Singing the unsung heroes who make libraries successful

Noah Lenstra with Emily Orischak /
Two women standing in front of a stage, one of them holding an award
Jennifer Johnson (left) expressed gratitude to the Fleetwood Area
Public Library for providing a welcoming place for her daughter
Tori to volunteer.

Community partnerships play an important role in creating successful libraries, and Berks County Public Library in Pennsylvania is no exception. Each year, the library honors individuals and groups in the community who demonstrate outstanding leadership, innovation, and dedication to library service in the community.

In March 2024, I interviewed Emily Orischak, Community Relations Coordinator, Berks County Public Libraries, to learn more about the library system’s 21 years of running an awards celebration.

Creating and growing recognition

Noah: I see this year's awards mark the twenty-first year that the library has honored leadership and service excellence in Berks county. Can you talk a bit about how the initial idea for the awards and ceremony came about?

Emily: Our first official award was the “Public Relations Award,” which was presented to a member of the System Advisory Board back in 1991 who was instrumental in the newsletter our Friends group put out. The award was called the “Henny” and it was inspired a fable that favored the loud proclamation of a hen over that of her counterpart, the goose. The award was presented to a library who was very adamant about their public relations efforts, in proclaiming their library’s achievements.

The Berks County Public Libraries Awards Celebration ceremony didn’t start until 2003, and it was very limited at first, growing over the years based on library input. Recent additions include awards for Outstanding Library Staff Member and Outstanding Volunteer.

The idea behind the awards is that there are lots of moving pieces in terms of what makes library service successful—many unsung heroes—and other elements that need to be recognized.

Noah: Could you tell me how the winners are decided?

Emily: It’s technically our System Advisory Board’s awards: Members of our seven-panel board review and select winners which are announced at the ceremony, but many behind-the-scenes actions are required to prepare for the awards that our department handles. We send out an awards submission form with the different submission categories and instructions on how to nominate people and organizations. We collect and organize everything and send it on to the Board for their review and consideration. We use a Google Form document for the Board to select the category winners, and the library system organizes and hosts the ceremony event with board members presenting the awards.

Noah: How is the awards night itself set up?

Emily: The awards night lasts two hours in total. We open up the space early with some light refreshments — this year was a hot chocolate bar. The overhead costs are minimal. The venue is the auditorium of an Agricultural Center which can hold up to 150 people and is owned by the county government, so it is free for other county departments to use and includes an overhead projector and a big screen.

The refreshments are sponsored by the Friends of Berks County Public Libraries rather than coming out of our budget line. This year we utilized the Berks Career and Technical Center for catering, having students prepare desserts.

During the ceremony, we project slides up on the big screen that list all the nominees for the categories and their corresponding libraries. In the remarks, we make sure to note that while not everyone will be selected as a winner, every nominee should be recognized, and there plenty of people who have not been nominated that we also want to celebrate.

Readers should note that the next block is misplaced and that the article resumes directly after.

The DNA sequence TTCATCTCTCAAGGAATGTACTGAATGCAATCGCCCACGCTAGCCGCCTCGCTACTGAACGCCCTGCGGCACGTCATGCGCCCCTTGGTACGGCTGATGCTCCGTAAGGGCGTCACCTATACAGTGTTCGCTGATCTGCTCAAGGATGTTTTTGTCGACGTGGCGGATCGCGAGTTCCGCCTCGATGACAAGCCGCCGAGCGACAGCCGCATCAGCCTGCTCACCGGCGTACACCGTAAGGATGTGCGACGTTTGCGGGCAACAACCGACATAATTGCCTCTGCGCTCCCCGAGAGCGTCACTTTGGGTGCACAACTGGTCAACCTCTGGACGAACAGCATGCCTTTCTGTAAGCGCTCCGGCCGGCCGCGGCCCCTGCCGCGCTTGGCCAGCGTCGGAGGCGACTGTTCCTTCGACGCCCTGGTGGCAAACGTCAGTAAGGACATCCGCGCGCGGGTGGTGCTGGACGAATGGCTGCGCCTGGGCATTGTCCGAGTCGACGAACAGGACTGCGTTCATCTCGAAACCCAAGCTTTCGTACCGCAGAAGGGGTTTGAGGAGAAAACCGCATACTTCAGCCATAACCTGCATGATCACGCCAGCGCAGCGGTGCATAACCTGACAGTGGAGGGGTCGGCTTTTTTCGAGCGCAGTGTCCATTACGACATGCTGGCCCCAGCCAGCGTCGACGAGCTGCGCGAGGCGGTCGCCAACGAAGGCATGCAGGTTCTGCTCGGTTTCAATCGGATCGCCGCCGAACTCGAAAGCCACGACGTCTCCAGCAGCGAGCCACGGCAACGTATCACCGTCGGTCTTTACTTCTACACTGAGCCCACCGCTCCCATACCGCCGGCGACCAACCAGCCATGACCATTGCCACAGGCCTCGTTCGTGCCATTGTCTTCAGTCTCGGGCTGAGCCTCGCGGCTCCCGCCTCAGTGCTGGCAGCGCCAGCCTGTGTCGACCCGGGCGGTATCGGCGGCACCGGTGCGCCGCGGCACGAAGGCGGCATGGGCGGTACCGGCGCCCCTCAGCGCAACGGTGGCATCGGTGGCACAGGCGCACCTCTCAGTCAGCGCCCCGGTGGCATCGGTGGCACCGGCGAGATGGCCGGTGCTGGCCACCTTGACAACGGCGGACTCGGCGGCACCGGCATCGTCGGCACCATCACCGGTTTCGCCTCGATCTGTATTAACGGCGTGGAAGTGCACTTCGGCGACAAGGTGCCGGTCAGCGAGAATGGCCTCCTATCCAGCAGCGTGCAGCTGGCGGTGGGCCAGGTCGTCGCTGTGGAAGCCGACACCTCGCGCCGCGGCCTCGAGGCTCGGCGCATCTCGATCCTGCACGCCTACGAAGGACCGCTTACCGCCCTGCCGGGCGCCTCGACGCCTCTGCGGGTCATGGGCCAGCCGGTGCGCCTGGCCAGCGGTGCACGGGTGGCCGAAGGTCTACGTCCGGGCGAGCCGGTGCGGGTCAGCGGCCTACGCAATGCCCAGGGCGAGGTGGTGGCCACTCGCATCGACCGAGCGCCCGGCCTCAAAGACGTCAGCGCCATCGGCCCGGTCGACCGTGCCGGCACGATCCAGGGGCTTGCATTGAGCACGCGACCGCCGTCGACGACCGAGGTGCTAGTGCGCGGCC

We do have two monetary awards: a $500 check to the library that wins the public relations award and $100 to the Friend of the Year. The funds come from the Friends of Berks County Public Libraries and the county commissioners’ appropriations fund. The Friends take care of the Friend of the Year trophy, a vase with engraving, along with the accompanying flowers. Our department pays for the other awards and works with a local small business that handles their ordering and engraving.

Obstacles and opportunities

Noah: Are there any lessons learned you’ve made over the years?

Emily: One issue we’ve had is that most of the ceremony attendees consisted of just the winners—people wouldn’t go unless they won. Starting in 2018, nominees didn’t know if they won until the awards ceremony—with exceptions for a few categories, like the elected official, local business, and community organization awards. We wanted to make sure that people like senators knew they were receiving the award and could plan time in their schedules to attend. 

For this year’s ceremony in early March 2024, the process was very successful. The first award was the Linda Baer Friend of the Year. As soon as we announced the winner of the award, audible gasps of pleasant surprise could be heard throughout the auditorium. This year we had 90 people attend, which was one of our largest events to date. We’ve had to move the ceremony location to accommodate an increase in attendance over the years.  

Noah: What challenges have you had in administering the awards?

Emily: A lot of the challenges have centered around the nominating system. Recently we have seen a lot of turnover in our libraries—especially at the director position. We find that our veteran directors are the primary people who submit nominations. We do send out the form to everyone involved in libraries through our list-serv with directors, staff, board members, and friends’ groups. But we also limit the number of nominations—every library can submit only one nomination for every category. In the past, we’d have some libraries that would nominate five programs each, but for the purpose of the awards, we ask that they submit only their most outstanding candidate.